After hearing the seer’s message, Iirin finds himself struggling to come to terms with the fact that he’ll soon be leaving the only place that he’s ever called home. Despite how he’s been mistreated in the temple-orphanage because he isn’t a typical demon, the idea of leaving still stings.
Despite owning only a few worn items of clothes and several toys and books from his youth, Iirin was determined to make packing for his new future drag on as long as possible. He lingered over every single step of the process, drifting around his tiny room in the temple-orphanage’s rickety attic and packing at a snail’s paces.
As one of the left behind children in Akkadia’s capitol city, Iirin had precious few possessions to start with and as an older former-foundling, he has had to hide most of them in various places around his room lest Matron take the opportunity to requisition even more of his things.
After opening his wardrobe to pull a faded green tunic out of its dark depths, he let his fingers brush over a tiny ceremonial robe with purple and silver stitching creating wondrous patterns across the soft white fabric. It was the only thing that Iirin had left to remind him of his parents.
Not that there was very much to remember.
“Why I kept that silly thing, I don’t know,” Iirin mused aloud, gaze lingering on the robe he had been dressed in when his parents had left him in a basket at the temple steps twenty years before. He had only been a few hours old, but his parents had at least done that much for him.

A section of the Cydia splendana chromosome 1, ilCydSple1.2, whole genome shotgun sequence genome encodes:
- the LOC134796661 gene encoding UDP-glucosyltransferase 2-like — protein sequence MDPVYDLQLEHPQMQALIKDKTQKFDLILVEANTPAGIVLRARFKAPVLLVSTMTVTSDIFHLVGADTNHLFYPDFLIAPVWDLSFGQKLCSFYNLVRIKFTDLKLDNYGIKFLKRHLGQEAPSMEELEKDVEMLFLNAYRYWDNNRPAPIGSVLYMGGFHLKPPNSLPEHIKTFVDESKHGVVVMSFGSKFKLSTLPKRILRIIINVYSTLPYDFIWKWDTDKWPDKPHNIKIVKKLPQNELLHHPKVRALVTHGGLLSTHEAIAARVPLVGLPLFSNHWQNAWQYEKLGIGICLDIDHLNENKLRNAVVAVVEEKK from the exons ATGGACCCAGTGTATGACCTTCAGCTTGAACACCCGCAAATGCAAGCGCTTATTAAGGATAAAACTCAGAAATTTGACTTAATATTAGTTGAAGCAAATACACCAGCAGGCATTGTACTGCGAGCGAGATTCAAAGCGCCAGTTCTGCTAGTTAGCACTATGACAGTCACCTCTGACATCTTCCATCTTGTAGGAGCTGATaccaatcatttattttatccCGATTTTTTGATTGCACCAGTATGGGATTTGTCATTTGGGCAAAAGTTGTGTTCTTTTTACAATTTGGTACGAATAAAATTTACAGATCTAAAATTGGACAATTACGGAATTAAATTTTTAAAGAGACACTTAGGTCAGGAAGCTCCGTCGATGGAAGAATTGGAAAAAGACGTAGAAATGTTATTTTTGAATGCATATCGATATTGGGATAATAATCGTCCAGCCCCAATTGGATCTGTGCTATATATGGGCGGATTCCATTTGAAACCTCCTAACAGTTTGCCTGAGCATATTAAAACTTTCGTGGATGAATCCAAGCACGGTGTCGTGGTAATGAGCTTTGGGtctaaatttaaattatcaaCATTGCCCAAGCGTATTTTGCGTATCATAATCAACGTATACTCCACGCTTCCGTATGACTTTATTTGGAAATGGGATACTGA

From what Iirin had gleaned over the years, they never seemed to regret their choice. They never registered him at the midwife halls or even left an offering under the name they gave him at Dorna’s temple to make penance.
“Maybe I should get rid of it.” Iirin muttered, eyeing the tiny robe with a frown on his face. “It isn’t like I need another reminder of how little I’m wanted.”
Iirin frowned even harder a moment later when he caught a glimpse of his reflection in the dented silver shard mirror propped up next to his wardrobe.
Most of the time, Iirin didn’t mind looking at himself.
He liked looking at the way that his white hair brought out the shimmering silver-green sheen of his eyes and made his skin appear to be an even darker shade of brown. He liked his gangly tallness, the way that he always stood out in a crowd. He even, occasionally, didn’t even mind the fact that much of his body was covered in intricate markings that mystified all of the many healers that Matron had taken him to as a child.
Unfortunately, few people that Iirin had met over the years felt the same.
Iirin was hornless, fangless. A veritable sheep amongst the predators that trickled in and out of the god quarter. Sometimes, he wondered if that was why his parents had chosen to give him up instead of raising him themselves.Read More »